Waste as Life



These middens were not the result of communities too lazy to dispose of their rubbish away from human view, rather they were a deliberate product of groups who had carefully accumulated their waste.  As Needham and Spence (1997:85) state, these refuse were socially significant having:

“Connotations of affluence and social success, even becoming marks of territorial dominance. Refuse has links with fertility where the value of green midden as fertiliser was recognized, and more generally to the cycle of death and renewal” (cited in Waddington 2012).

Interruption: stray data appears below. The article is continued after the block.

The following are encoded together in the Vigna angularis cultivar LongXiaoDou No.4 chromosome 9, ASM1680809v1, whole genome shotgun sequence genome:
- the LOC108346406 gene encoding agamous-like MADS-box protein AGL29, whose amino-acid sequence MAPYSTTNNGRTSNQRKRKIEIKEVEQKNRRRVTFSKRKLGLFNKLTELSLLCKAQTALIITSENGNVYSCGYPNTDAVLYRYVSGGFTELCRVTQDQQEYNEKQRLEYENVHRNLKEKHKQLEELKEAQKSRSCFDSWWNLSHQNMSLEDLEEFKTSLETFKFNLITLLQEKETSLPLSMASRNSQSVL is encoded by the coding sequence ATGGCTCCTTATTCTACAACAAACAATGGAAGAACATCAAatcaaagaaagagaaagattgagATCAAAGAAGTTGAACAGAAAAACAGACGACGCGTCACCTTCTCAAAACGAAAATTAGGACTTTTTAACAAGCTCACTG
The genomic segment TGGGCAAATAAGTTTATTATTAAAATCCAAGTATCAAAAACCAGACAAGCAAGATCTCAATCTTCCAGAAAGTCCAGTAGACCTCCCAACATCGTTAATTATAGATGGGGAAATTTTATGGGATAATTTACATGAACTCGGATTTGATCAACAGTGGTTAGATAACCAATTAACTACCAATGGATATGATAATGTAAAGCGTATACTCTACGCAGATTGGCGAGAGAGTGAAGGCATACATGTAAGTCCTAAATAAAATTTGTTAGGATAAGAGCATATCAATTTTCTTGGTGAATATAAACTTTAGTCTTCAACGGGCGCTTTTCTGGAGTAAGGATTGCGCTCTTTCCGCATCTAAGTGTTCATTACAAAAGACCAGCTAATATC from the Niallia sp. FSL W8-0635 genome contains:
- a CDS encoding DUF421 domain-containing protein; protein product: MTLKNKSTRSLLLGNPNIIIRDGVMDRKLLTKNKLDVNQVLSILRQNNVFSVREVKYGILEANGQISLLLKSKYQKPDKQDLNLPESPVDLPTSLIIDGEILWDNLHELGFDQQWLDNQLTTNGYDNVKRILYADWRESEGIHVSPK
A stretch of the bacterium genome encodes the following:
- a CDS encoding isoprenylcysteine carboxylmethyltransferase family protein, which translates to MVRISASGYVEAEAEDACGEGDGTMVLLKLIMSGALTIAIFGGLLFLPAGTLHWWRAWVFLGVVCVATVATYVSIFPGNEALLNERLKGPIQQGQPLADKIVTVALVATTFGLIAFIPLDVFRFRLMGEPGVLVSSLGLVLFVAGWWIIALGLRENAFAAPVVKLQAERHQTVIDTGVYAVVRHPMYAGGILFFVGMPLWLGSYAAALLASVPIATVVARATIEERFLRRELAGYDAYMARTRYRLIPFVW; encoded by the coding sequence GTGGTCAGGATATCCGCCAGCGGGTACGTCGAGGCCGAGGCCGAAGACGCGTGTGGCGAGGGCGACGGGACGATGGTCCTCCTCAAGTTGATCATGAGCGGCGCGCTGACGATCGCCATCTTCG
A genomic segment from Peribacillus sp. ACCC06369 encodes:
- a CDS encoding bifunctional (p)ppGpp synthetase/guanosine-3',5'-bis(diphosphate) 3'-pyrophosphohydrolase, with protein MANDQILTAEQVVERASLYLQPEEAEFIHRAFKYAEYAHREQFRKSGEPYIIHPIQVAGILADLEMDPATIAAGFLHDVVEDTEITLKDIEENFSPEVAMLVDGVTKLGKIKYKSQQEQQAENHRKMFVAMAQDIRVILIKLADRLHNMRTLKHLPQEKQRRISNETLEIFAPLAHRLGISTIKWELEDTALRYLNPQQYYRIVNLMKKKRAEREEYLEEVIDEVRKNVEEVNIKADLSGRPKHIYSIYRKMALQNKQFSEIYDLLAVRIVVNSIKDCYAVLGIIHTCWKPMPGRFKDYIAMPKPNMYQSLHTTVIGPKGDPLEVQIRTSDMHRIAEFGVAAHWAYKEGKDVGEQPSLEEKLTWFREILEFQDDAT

It would seem, then, that for these Prehistoric communities, waste was an important source of life and regeneration. This importance of waste and, in particular, human/animal excreta appears to have endured into the Roman period.